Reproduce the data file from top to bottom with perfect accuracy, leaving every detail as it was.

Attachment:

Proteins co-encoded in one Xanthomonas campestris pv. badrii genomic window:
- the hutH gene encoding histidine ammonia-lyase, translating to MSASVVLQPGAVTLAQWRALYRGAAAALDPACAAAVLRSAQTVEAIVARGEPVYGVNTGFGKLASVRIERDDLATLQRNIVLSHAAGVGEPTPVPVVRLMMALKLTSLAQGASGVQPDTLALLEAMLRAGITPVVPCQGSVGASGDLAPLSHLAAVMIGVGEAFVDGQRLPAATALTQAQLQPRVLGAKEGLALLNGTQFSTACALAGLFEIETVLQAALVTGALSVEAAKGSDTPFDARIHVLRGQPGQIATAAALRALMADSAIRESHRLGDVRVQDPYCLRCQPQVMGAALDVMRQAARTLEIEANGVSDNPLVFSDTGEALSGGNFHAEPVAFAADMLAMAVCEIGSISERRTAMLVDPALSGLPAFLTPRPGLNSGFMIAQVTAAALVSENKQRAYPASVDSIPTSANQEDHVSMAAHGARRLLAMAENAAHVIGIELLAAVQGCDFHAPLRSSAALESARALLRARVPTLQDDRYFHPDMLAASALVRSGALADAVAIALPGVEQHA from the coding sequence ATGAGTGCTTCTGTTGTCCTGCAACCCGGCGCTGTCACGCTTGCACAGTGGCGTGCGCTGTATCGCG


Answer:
Proteins co-encoded in one Xanthomonas campestris pv. badrii genomic window:
- the hutH gene encoding histidine ammonia-lyase, translating to MSASVVLQPGAVTLAQWRALYRGAAAALDPACAAAVLRSAQTVEAIVARGEPVYGVNTGFGKLASVRIERDDLATLQRNIVLSHAAGVGEPTPVPVVRLMMALKLTSLAQGASGVQPDTLALLEAMLRAGITPVVPCQGSVGASGDLAPLSHLAAVMIGVGEAFVDGQRLPAATALTQAQLQPRVLGAKEGLALLNGTQFSTACALAGLFEIETVLQAALVTGALSVEAAKGSDTPFDARIHVLRGQPGQIATAAALRALMADSAIRESHRLGDVRVQDPYCLRCQPQVMGAALDVMRQAARTLEIEANGVSDNPLVFSDTGEALSGGNFHAEPVAFAADMLAMAVCEIGSISERRTAMLVDPALSGLPAFLTPRPGLNSGFMIAQVTAAALVSENKQRAYPASVDSIPTSANQEDHVSMAAHGARRLLAMAENAAHVIGIELLAAVQGCDFHAPLRSSAALESARALLRARVPTLQDDRYFHPDMLAASALVRSGALADAVAIALPGVEQHA from the coding sequence ATGAGTGCTTCTGTTGTCCTGCAACCCGGCGCTGTCACGCTTGCACAGTGGCGTGCGCTGTATCGCG